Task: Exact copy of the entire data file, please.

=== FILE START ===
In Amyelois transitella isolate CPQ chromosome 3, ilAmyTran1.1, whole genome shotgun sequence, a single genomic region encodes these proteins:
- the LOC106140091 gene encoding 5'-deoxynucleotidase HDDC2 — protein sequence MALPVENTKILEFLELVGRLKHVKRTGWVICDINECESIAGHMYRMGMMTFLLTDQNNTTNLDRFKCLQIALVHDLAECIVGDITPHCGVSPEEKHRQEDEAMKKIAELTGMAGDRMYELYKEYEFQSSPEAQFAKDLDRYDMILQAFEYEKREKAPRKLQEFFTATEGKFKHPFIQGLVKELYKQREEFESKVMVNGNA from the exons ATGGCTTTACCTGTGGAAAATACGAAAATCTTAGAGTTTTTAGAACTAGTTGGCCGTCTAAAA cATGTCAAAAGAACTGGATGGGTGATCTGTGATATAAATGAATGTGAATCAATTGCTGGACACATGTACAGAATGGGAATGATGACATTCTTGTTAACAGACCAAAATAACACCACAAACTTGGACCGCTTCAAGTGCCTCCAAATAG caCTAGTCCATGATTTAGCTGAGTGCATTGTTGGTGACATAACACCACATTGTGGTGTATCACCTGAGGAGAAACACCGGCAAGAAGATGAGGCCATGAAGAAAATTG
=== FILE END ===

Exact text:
In Amyelois transitella isolate CPQ chromosome 3, ilAmyTran1.1, whole genome shotgun sequence, a single genomic region encodes these proteins:
- the LOC106140091 gene encoding 5'-deoxynucleotidase HDDC2 — protein sequence MALPVENTKILEFLELVGRLKHVKRTGWVICDINECESIAGHMYRMGMMTFLLTDQNNTTNLDRFKCLQIALVHDLAECIVGDITPHCGVSPEEKHRQEDEAMKKIAELTGMAGDRMYELYKEYEFQSSPEAQFAKDLDRYDMILQAFEYEKREKAPRKLQEFFTATEGKFKHPFIQGLVKELYKQREEFESKVMVNGNA from the exons ATGGCTTTACCTGTGGAAAATACGAAAATCTTAGAGTTTTTAGAACTAGTTGGCCGTCTAAAA cATGTCAAAAGAACTGGATGGGTGATCTGTGATATAAATGAATGTGAATCAATTGCTGGACACATGTACAGAATGGGAATGATGACATTCTTGTTAACAGACCAAAATAACACCACAAACTTGGACCGCTTCAAGTGCCTCCAAATAG caCTAGTCCATGATTTAGCTGAGTGCATTGTTGGTGACATAACACCACATTGTGGTGTATCACCTGAGGAGAAACACCGGCAAGAAGATGAGGCCATGAAGAAAATTG